[the following is a guest post by Rob Dunn]
A few weeks ago I went to elementary school in Italy. I had been asked to visit one of the schools where professors at the University of Parma have been working with children to study ants.
There were three of us on the expedition. The other two were my six-year-old daughter and Fiorenza Spotti. Fiorenza helps to lead the Parma ant group’s work with schools. When we entered the classroom, Fiorenza introduced my daughter to the students. Seconds later, my daughter was enveloped into a sea of little Italian girls eager to hold her hands. Fiorenza then began to ask the kids questions. “How do you tell the difference between an ant and a wasp? Are the worker ants girls or boys?” And then, “What kinds of ants do you think we will find?” I expected the students to say “big” or “stinging,” but Fiorenza had already visited this class and prepared them for what they might find. A proud little boy with hair that stuck straight out in every direction remembered the visit. His hand shot up. Fiorenza called on him and he squeaked, “Lasius emarginatus,” and then, as if awaiting a badge, beamed.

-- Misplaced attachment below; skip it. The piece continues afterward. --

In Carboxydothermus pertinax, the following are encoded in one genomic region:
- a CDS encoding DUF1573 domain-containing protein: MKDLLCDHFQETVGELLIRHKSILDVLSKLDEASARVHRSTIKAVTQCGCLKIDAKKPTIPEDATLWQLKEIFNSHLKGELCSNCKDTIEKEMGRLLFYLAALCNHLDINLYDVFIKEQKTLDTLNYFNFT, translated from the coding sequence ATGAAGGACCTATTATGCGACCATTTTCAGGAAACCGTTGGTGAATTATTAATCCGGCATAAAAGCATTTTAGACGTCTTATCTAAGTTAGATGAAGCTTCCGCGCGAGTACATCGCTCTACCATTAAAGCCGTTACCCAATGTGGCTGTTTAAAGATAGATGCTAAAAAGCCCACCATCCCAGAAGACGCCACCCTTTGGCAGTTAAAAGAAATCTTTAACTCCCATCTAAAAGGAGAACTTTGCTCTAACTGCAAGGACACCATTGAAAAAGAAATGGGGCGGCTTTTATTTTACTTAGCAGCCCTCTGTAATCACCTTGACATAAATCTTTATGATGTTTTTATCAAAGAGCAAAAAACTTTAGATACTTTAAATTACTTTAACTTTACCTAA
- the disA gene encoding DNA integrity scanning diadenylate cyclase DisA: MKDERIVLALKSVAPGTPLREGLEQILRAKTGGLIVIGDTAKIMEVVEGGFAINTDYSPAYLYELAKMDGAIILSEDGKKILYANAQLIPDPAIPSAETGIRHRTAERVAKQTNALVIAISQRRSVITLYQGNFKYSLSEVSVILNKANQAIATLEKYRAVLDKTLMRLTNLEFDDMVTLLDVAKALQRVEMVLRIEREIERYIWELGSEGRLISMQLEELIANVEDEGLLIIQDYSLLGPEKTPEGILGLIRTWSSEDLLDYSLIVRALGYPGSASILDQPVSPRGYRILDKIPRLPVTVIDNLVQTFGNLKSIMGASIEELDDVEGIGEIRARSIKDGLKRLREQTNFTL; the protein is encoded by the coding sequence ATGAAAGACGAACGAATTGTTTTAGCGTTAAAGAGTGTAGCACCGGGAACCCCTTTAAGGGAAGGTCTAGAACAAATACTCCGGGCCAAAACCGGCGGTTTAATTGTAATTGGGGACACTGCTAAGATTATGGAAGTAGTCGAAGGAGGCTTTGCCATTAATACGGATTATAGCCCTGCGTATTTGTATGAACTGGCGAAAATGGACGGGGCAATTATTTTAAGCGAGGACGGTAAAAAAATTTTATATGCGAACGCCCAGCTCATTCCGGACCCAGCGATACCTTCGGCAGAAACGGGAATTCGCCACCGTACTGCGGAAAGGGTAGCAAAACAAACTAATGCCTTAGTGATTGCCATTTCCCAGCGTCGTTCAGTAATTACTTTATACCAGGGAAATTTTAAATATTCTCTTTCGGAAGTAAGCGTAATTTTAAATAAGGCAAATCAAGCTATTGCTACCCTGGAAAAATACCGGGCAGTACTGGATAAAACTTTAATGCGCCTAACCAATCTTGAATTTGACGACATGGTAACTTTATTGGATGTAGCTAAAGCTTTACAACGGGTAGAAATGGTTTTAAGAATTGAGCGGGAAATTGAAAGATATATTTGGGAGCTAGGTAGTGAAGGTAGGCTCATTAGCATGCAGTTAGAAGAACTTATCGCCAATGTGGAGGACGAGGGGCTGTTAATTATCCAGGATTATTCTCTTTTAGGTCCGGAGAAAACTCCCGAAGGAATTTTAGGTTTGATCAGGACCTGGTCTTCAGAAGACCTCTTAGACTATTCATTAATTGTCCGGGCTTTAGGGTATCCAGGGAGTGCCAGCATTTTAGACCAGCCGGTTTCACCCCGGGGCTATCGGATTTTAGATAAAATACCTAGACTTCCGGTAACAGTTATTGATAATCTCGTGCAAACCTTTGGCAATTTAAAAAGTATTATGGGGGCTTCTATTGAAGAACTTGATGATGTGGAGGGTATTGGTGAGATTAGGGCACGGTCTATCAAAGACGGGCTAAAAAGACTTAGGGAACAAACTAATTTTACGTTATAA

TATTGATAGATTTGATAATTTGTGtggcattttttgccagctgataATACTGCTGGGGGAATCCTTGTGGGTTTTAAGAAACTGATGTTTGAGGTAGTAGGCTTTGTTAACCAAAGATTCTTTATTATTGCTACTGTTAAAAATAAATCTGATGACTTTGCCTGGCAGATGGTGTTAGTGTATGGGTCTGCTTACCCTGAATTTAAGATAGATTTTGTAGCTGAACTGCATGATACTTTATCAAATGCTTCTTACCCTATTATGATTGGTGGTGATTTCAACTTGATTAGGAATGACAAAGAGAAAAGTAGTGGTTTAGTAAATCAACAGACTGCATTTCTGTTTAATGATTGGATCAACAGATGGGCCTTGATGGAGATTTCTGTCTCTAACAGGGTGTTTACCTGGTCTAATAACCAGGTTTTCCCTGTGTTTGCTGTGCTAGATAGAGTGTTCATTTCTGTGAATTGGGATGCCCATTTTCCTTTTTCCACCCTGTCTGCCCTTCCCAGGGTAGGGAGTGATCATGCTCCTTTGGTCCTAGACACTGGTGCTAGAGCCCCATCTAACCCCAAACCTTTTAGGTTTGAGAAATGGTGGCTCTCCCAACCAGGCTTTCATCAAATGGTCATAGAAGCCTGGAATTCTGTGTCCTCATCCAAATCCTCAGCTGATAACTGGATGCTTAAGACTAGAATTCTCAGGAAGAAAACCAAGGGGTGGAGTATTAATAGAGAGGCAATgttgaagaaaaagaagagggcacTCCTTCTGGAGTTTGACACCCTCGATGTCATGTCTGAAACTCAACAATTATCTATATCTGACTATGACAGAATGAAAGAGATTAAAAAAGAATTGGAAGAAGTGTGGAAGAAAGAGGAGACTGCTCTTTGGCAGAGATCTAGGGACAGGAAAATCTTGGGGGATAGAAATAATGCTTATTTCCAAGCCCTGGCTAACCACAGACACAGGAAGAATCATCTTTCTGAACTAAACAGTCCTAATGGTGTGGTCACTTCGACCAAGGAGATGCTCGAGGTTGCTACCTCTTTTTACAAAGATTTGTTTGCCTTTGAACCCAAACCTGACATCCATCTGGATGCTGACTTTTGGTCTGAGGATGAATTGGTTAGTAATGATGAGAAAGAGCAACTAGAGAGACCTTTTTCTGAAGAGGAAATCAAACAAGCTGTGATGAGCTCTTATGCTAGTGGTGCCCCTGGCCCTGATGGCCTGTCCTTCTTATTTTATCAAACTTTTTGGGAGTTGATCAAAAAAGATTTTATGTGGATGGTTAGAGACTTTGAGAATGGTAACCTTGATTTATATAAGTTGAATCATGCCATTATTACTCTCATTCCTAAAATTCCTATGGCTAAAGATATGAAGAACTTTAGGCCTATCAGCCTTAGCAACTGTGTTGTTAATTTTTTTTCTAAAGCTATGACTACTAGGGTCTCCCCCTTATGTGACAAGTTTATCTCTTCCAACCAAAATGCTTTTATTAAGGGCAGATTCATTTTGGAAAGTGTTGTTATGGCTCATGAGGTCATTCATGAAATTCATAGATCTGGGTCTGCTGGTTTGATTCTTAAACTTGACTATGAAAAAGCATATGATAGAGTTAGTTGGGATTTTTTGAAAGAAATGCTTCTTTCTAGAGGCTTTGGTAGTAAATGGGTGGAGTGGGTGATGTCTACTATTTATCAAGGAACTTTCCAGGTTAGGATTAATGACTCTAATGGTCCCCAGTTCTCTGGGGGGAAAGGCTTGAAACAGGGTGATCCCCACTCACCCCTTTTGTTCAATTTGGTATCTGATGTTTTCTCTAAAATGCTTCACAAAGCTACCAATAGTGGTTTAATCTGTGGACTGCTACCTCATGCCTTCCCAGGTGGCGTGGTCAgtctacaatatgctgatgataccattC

The project Fiorenza is leading with the kids is a version of a project we began several years ago in the U.S., a project we call School of Ants that aims to engage children and adults in studying ants and, in the process, to conduct rigorous science about the world with us. The project has spread across the U.S., Australia and, now, thanks to Fiorenza and her advisors, Cristina Castracani and Alessandra Mori, Italy. Continue reading →